The first device, according to the Wall Street Journal, would have a display measuring 4.5-inches, while the second would get five full inches of digital real estate. That would be a significant step up from the 4-inch screen on the current iPhone 5S, which was itself a bump from the 3.5-inch screen that debuted on the original iPhone, way back in June of 2007.
The late Apple co-founder Steve Jobs, of course, was famously opposed to expanding the size of the iPhone screen – he didn't believe people would want an oversized handset. But Jobs was wrong. In recent years, dozens of large-screen smart phones have flooded the market (to say nothing of the current "phablet" craze). Chief among is the iPhone's biggest competitor, the Samsung Galaxy S4, which has a 5-inch screen.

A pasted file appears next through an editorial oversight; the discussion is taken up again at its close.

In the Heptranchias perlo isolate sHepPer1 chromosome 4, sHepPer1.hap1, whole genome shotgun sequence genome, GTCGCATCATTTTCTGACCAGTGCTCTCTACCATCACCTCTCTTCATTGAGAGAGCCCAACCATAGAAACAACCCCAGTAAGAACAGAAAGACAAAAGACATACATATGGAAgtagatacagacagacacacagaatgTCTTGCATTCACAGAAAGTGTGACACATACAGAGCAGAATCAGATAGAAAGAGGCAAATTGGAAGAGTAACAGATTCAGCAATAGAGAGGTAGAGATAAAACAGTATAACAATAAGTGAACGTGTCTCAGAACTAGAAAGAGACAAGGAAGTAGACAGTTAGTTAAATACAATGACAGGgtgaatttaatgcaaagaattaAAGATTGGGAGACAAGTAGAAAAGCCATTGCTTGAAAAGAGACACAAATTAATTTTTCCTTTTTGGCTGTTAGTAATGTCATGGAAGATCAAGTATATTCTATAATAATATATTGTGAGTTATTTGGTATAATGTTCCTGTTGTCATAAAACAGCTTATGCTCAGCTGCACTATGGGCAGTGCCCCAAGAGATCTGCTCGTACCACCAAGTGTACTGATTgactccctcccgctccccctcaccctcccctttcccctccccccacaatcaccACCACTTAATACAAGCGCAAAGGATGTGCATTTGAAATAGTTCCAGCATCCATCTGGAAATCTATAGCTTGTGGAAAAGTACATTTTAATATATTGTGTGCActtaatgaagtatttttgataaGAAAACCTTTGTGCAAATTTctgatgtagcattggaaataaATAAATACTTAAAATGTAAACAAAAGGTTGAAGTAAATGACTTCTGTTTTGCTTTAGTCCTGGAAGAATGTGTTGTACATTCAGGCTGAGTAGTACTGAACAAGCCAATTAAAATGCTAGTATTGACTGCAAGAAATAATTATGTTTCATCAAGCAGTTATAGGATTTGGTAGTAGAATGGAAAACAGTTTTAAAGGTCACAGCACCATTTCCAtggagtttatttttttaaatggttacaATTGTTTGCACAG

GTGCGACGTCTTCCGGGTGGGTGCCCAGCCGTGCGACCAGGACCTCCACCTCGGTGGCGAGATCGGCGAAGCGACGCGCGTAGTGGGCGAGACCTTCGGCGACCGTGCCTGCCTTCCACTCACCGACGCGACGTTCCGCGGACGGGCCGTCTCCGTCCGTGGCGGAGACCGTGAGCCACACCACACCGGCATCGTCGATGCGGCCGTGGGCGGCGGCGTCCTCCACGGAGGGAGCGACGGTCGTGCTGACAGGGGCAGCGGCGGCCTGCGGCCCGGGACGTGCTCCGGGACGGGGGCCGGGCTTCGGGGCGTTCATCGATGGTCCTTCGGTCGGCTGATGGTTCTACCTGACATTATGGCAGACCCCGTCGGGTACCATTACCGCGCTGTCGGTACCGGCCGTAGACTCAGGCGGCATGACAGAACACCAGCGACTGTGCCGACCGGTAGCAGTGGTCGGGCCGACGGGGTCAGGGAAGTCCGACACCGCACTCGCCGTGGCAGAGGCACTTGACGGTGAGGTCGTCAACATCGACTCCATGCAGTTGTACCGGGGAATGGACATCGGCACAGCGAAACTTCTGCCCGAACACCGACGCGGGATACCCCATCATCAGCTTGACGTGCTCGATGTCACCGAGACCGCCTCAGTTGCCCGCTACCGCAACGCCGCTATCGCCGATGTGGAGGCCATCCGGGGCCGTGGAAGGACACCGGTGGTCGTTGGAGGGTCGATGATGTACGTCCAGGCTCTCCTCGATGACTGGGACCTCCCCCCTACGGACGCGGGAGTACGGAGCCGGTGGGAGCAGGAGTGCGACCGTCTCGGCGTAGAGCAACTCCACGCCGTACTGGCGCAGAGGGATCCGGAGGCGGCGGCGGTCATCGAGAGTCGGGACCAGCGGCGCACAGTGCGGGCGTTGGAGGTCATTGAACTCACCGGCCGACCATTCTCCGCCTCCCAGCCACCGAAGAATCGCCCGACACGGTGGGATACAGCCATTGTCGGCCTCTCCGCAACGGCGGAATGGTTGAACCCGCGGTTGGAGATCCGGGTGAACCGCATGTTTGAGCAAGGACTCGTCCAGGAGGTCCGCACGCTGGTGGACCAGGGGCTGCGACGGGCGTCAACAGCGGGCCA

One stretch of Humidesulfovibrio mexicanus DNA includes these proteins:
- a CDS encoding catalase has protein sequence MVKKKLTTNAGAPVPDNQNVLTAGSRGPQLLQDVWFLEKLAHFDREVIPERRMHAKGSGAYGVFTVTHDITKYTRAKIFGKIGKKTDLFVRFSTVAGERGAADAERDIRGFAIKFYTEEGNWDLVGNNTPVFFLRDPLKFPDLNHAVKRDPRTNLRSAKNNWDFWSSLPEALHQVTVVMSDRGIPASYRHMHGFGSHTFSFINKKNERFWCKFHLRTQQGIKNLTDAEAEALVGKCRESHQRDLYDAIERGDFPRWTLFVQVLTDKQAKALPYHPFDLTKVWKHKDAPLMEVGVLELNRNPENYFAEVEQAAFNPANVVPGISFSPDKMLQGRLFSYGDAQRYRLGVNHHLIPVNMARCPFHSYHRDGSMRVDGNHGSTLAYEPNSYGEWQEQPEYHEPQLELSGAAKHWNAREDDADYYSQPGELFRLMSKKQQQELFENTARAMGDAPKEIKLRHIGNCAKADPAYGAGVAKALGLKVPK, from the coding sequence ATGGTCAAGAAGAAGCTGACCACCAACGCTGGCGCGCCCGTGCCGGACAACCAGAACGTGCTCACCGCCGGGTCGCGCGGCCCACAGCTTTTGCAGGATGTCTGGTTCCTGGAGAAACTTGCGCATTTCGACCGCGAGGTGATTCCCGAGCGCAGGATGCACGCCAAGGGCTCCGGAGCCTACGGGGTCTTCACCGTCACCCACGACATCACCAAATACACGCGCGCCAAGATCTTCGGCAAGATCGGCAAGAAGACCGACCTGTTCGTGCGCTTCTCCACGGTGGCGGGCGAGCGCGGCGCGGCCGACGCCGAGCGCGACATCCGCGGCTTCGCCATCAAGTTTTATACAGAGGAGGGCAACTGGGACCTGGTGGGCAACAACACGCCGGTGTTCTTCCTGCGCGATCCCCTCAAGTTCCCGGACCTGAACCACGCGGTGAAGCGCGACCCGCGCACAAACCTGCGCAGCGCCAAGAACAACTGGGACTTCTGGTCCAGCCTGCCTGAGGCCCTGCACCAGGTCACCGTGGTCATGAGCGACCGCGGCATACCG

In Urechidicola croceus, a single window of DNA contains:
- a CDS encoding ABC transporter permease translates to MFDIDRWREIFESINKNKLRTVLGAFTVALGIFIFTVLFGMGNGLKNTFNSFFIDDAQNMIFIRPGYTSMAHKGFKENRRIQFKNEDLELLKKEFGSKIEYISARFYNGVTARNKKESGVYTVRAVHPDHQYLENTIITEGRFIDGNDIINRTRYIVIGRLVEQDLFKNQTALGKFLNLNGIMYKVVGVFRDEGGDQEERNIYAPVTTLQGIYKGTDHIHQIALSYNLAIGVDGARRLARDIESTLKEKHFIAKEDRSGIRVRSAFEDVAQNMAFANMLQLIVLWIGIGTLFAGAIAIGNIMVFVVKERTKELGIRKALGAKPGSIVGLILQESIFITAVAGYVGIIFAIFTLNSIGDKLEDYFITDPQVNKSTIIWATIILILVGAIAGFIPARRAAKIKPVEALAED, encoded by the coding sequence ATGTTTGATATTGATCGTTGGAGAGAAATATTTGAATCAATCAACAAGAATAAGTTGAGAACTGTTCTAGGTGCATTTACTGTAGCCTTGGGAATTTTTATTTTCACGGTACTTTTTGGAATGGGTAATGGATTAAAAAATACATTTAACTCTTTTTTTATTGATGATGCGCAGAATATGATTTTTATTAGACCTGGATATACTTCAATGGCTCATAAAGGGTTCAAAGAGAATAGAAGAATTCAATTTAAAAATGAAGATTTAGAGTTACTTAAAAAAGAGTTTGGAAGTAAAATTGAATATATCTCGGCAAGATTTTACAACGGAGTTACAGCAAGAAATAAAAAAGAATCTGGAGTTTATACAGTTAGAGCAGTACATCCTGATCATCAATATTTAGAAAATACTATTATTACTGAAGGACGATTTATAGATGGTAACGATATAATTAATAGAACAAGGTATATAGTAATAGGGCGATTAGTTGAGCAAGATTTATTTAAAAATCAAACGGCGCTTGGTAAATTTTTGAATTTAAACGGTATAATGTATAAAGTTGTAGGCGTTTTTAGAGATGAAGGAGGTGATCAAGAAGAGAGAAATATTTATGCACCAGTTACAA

The Galaxy S4 has sold very well. So in that sense, it's not a surprise that Apple would seek to increase the screen size on its flagship phone: It doesn't want to get boxed out of the market.
"Both new [iPhone] models are expected to feature metal casings similar to what is used on the current iPhone 5S," the Journal reports, citing sources familiar with Apple's plans, "with Apple expected to scrap the plastic exterior used in the iPhone 5C... The smaller of the two models is further along in development, and is being prepared for mass production."
The plus-sized iPhones would reportedly hit shelves this year.
But there is one bit of disappointing news. Remember those reports about the curved displays that got everyone all worked up? Alas, the Journal's sources say, it just isn't true: The display on the next iPhone will be as flat as the display on the current model.